When asked by his teacher what he would like to be when he grows up, my son said he would like to be Batman as he wants to help people.
WHY: Albeit, am sure a big part if his response had to do with having a cool costume and weapons, I loved that the non-conformist creative in him was not afraid to provide an unconventional answer and that this beautiful soul wants to have a positive impact on others
6. Being surrounded by people in my life who make me feel safe, valued, appreciated, accepted as I am who want only what is best for me and who are constantly there to support, without me even having to ask
WHY: No one has a perfect childhood and I do believe all families are dysfunctional in some way or the other. But I was nevertheless fortunate to have a family who made me feel safe, loved me unconditionally and accepted me as I am. Therefore, for me, family became less a concept of the family I was born or married into, but rather this feeling that people in my life gave me. It’s a must have rather than a nice to have, in order for me to feel grounded where I am.
7. Feeling connected with literally every person I meet
WHY: No I am not a saint and I do not like every person I meet and yes there are plenty of nasty people around. However, while I do not excuse their bad behaviors, I can still appreciate that the source of a lot of this is insecurity, pain and fear and that they CHOOSE to deal with it unconstructively. I can still find a way to connect on a human level with these individuals too. This is because I value empathy.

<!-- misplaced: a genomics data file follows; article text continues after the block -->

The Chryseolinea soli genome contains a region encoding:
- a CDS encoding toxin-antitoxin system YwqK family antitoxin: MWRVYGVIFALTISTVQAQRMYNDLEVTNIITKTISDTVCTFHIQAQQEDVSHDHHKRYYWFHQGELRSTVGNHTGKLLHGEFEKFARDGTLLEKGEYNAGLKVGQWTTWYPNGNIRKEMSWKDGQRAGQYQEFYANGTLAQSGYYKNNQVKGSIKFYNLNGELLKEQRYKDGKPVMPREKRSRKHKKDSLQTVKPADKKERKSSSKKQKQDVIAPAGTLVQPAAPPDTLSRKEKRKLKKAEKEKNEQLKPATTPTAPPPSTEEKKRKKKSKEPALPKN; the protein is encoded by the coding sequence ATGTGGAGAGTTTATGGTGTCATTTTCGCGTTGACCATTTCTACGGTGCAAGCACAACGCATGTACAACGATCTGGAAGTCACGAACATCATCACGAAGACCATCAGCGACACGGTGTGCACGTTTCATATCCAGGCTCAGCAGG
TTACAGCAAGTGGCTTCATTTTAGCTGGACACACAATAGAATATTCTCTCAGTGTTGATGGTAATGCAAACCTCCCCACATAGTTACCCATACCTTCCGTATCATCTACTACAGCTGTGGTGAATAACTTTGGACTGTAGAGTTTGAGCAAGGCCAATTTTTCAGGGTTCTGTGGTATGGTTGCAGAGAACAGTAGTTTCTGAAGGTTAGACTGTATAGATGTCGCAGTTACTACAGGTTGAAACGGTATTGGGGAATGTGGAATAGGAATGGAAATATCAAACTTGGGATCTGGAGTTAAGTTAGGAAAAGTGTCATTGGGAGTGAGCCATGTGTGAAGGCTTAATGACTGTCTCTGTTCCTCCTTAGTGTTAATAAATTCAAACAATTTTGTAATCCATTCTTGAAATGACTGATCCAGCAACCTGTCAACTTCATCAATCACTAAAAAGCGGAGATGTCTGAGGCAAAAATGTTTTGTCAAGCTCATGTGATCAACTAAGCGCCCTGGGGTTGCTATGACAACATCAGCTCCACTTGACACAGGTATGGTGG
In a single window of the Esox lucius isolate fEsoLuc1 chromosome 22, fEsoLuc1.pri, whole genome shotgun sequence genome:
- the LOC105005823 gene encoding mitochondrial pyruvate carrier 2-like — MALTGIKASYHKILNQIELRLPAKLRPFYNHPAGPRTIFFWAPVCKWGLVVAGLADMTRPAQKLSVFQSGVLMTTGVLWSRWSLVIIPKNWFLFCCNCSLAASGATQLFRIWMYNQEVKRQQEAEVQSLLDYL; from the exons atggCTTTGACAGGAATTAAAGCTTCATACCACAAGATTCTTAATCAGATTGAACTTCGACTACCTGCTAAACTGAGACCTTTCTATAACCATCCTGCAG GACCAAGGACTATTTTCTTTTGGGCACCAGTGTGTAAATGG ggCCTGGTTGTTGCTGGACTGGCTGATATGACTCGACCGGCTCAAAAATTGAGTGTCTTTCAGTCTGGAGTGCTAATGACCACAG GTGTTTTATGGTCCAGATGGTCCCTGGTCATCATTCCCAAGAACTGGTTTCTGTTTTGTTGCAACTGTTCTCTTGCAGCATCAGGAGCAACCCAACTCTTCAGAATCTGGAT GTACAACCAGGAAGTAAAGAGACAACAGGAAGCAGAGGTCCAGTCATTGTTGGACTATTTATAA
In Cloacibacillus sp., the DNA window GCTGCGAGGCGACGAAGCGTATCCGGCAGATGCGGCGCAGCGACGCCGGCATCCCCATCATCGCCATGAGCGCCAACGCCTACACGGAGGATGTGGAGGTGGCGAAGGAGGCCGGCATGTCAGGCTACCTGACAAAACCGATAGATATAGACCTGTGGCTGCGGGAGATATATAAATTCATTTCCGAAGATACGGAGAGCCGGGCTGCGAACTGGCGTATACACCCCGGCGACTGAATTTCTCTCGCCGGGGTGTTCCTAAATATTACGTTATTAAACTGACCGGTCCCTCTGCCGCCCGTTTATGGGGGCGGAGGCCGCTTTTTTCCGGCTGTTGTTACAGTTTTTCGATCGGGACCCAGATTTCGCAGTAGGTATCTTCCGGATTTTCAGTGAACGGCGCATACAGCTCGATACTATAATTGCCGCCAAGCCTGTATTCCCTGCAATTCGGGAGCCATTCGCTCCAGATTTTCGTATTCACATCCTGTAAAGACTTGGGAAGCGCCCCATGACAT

Often people who meet me remark on my happy positive nature. And no I do not have a perfect life and yes I have days where I feel sad and don’t want to get out of bed either. I have challenges, pain, insecurities, fears and anxieties like everyone person I know. The practice of gratitude does not take away all the other stuff but serves me by:
· Building resilience and allowing me to bounce back easier from setbacks
· Helps me focus on that in my life which actually serves me and is important to me
· Acts as an internal compass to remind me of who I truly am
· Remind me that life was never meant to be perfect and many of the setbacks I have experienced have served as the greatest sources of my growth and development